|★★★☆☆||Good idea but confusing web site. How do I preorder?||This reviewer thinks that one can order a nuclear missile launch here, but can't find a preorder form on the website. He loves the idea but since he cannot find out how to order there are only 3/5 stars. In reality, the decision to launch nuclear missiles often rests with the heads of state or government, and outside persons are not allowed to control them.|
|★☆☆☆☆||Please don't launch these||A plea to the facility owners not to launch the nuclear missiles, due to their deleterious effects on human life. See more on this under Politics below.|
The decision to make a comic depicting a nuclear missile launch facility may not be entirely random, given Randall's mildly political mood lately. In particular, it could be due to the cold relationship between Russia and the United States at the time of this comics release. Two weeks prior to this comics release Russia Deploys Missile, Violating Treaty and Challenging Trump. This was less than a month after Donald Trump became president. Trump has been positive towards Vladimir Putin earlier, but after the violation USA condemned the new missile. That Randall was not in favor of Trump becoming president was made clear in 1756: I'm With Her. His predecessor Barack Obama even stated, before Trump was elected, that If Trump can't handle Twitter, then he can't handle nuclear codes. Randall has earlier mentioned the codes indirectly in 1242: Scary Names, where he mentions the Nuclear football, which is much more scary than the name... It is a year ago he finished a "series" of four comics in a short period about nuclear weapons with 1655: Doomsday Clock (see about the other comics at the bottom of that explanation). But it seems that recent events have made him think about it again, although he tries no to as made evident in 1796: Focus Knob.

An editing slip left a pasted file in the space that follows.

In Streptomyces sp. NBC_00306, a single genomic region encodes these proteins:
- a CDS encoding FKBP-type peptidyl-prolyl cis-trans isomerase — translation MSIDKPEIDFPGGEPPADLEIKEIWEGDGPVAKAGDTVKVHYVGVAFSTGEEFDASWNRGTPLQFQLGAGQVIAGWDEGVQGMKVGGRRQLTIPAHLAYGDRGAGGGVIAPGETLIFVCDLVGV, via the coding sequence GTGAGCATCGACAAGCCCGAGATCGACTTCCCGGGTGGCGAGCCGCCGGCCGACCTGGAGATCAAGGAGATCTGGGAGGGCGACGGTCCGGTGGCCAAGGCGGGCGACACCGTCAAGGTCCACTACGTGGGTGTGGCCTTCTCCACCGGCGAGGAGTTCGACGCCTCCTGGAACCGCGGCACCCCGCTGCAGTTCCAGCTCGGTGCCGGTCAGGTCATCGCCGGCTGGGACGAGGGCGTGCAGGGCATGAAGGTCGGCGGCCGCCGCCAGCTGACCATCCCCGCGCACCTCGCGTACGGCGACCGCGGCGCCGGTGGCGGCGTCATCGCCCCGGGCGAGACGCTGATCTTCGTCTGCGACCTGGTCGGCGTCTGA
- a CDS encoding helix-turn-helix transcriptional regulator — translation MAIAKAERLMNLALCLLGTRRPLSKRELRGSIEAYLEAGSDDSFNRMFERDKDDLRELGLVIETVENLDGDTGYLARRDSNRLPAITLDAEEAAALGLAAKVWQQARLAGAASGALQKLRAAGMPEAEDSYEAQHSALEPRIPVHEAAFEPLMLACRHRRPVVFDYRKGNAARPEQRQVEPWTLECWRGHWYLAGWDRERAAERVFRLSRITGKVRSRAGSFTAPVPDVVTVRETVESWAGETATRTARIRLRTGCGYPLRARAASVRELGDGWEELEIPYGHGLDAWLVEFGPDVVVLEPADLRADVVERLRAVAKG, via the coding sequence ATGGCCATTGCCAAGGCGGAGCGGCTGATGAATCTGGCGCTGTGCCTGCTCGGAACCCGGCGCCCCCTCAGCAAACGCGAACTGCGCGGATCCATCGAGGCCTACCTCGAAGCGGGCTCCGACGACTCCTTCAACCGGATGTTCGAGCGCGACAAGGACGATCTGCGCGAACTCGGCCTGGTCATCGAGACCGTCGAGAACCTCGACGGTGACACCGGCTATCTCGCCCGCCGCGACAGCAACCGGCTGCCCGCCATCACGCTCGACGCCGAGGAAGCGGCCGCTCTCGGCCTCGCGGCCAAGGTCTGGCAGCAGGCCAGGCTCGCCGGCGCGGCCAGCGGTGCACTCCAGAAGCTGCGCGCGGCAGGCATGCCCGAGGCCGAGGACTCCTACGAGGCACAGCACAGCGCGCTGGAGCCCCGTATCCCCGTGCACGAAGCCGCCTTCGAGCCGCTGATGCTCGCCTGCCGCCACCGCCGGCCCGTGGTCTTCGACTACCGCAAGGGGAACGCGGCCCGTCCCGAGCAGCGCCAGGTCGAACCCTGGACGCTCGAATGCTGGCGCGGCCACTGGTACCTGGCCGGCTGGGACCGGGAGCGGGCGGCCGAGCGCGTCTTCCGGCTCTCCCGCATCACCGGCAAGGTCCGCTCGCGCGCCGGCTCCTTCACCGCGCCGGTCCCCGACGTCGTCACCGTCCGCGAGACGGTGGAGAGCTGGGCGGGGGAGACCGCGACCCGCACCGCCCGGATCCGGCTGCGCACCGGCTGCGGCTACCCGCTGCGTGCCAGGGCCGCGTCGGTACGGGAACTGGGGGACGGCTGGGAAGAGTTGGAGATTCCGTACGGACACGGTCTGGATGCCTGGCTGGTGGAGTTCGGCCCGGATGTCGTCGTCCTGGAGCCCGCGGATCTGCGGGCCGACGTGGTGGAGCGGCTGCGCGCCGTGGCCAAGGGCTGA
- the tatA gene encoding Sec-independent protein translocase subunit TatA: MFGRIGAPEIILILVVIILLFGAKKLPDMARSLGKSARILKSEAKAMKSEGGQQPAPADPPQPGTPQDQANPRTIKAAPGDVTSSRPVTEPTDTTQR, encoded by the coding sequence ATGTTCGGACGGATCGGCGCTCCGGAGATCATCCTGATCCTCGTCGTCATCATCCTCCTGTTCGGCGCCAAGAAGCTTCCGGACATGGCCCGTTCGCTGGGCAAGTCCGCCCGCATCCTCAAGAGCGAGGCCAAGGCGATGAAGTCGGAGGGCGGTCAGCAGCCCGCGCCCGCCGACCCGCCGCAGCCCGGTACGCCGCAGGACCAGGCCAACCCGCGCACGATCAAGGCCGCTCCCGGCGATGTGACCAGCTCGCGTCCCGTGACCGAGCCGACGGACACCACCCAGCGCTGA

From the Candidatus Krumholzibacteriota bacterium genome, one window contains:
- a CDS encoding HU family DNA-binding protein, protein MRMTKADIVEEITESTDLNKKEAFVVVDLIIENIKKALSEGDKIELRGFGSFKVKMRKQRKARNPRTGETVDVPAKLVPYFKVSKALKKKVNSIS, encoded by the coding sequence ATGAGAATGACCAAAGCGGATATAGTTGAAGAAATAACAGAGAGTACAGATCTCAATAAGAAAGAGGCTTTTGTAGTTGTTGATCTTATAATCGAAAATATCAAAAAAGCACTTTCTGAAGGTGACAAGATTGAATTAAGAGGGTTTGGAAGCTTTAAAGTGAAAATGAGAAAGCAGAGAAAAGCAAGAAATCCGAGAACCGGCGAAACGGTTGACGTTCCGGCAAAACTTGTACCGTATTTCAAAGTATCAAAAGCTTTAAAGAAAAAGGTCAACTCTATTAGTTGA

- [Inside the main panel there is a frame with a Google location map with the typical red pin stuck in the center of the map inside a large gray region of the map. A river goes from the north through the gray region and out to the west. East and south of the river some roads and other items are shown, several of them also outside the gray region. The red pin is stuck next to a corner in one of the roads.]
- [Below the map is the name of the location at the red pin, and below that there are three lines of unreadable text:]
- Canyon River Nuclear Launch Facility
- [Below that there is broken line with text in the break, and below that follows 11 reviews with yellow stars to the left:]
- Reviews (22)
- ★★★★★ Greatest country on earth
- ★★☆☆☆ Looks cool but you can't get in
- ★☆☆☆☆ What is this store
- ★★★★☆ My cousin worked here
- ★★☆☆☆ Waitstaff heavily armed and very rude
- ★☆☆☆☆ Stop doing chemtrails
- ★☆☆☆☆ This place is a symptom of the military-industrial complex strangling our democracy and...(read full review-1184 words)
- ★★★★☆ Anyone else notice the hole in the west fence?
- ★★★★★ Whoa, missiles!
- ★★★☆☆ Good idea but confusing web site. How do I preorder?
- ★☆☆☆☆ Please don't launch these
- [Caption below the panel:]
- I love finding reviews of places that really don't need to have reviews.
- Only 11 of the 22 reviews posted are shown. For those 11 the average star rating is 2.6/5 stars. All five possible ratings are represented at least once.
- For a few days after the release of this comic the Google Search results for "Canyon River Nuclear Launch Facility" briefly showed the facility was located at 43.428445, -101.124018 in Blackpipe Township, Mellette County, South Dakota and it included the reviews shown in the comic and more.
- Randall's statement about Google deleting these kinds of reviews turned out to be true as they were quickly deleted, but not before someone made this screenshot of one of the other reviews.